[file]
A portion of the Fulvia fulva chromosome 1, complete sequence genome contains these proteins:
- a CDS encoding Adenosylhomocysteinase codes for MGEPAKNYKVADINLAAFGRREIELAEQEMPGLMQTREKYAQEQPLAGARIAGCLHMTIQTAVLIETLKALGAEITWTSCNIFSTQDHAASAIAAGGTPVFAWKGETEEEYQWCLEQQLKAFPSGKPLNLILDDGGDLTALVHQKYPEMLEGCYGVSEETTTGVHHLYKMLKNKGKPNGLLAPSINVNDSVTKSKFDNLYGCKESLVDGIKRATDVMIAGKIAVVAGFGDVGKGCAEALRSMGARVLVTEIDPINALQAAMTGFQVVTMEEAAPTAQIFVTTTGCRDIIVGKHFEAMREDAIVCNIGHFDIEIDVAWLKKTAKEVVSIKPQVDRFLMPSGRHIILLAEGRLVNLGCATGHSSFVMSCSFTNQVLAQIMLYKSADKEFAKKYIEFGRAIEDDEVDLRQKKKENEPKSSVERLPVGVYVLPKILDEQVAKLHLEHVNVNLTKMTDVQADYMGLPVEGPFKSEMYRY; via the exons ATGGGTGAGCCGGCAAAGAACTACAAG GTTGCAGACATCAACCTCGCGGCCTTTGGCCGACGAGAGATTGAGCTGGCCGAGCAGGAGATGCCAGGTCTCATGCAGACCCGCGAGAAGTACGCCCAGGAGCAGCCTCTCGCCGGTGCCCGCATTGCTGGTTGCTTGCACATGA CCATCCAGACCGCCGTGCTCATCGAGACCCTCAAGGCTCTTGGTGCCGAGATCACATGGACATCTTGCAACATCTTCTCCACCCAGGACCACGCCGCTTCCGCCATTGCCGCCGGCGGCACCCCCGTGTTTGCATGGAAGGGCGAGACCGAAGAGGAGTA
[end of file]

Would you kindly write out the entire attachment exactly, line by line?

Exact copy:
A portion of the Fulvia fulva chromosome 1, complete sequence genome contains these proteins:
- a CDS encoding Adenosylhomocysteinase codes for MGEPAKNYKVADINLAAFGRREIELAEQEMPGLMQTREKYAQEQPLAGARIAGCLHMTIQTAVLIETLKALGAEITWTSCNIFSTQDHAASAIAAGGTPVFAWKGETEEEYQWCLEQQLKAFPSGKPLNLILDDGGDLTALVHQKYPEMLEGCYGVSEETTTGVHHLYKMLKNKGKPNGLLAPSINVNDSVTKSKFDNLYGCKESLVDGIKRATDVMIAGKIAVVAGFGDVGKGCAEALRSMGARVLVTEIDPINALQAAMTGFQVVTMEEAAPTAQIFVTTTGCRDIIVGKHFEAMREDAIVCNIGHFDIEIDVAWLKKTAKEVVSIKPQVDRFLMPSGRHIILLAEGRLVNLGCATGHSSFVMSCSFTNQVLAQIMLYKSADKEFAKKYIEFGRAIEDDEVDLRQKKKENEPKSSVERLPVGVYVLPKILDEQVAKLHLEHVNVNLTKMTDVQADYMGLPVEGPFKSEMYRY; via the exons ATGGGTGAGCCGGCAAAGAACTACAAG GTTGCAGACATCAACCTCGCGGCCTTTGGCCGACGAGAGATTGAGCTGGCCGAGCAGGAGATGCCAGGTCTCATGCAGACCCGCGAGAAGTACGCCCAGGAGCAGCCTCTCGCCGGTGCCCGCATTGCTGGTTGCTTGCACATGA CCATCCAGACCGCCGTGCTCATCGAGACCCTCAAGGCTCTTGGTGCCGAGATCACATGGACATCTTGCAACATCTTCTCCACCCAGGACCACGCCGCTTCCGCCATTGCCGCCGGCGGCACCCCCGTGTTTGCATGGAAGGGCGAGACCGAAGAGGAGTA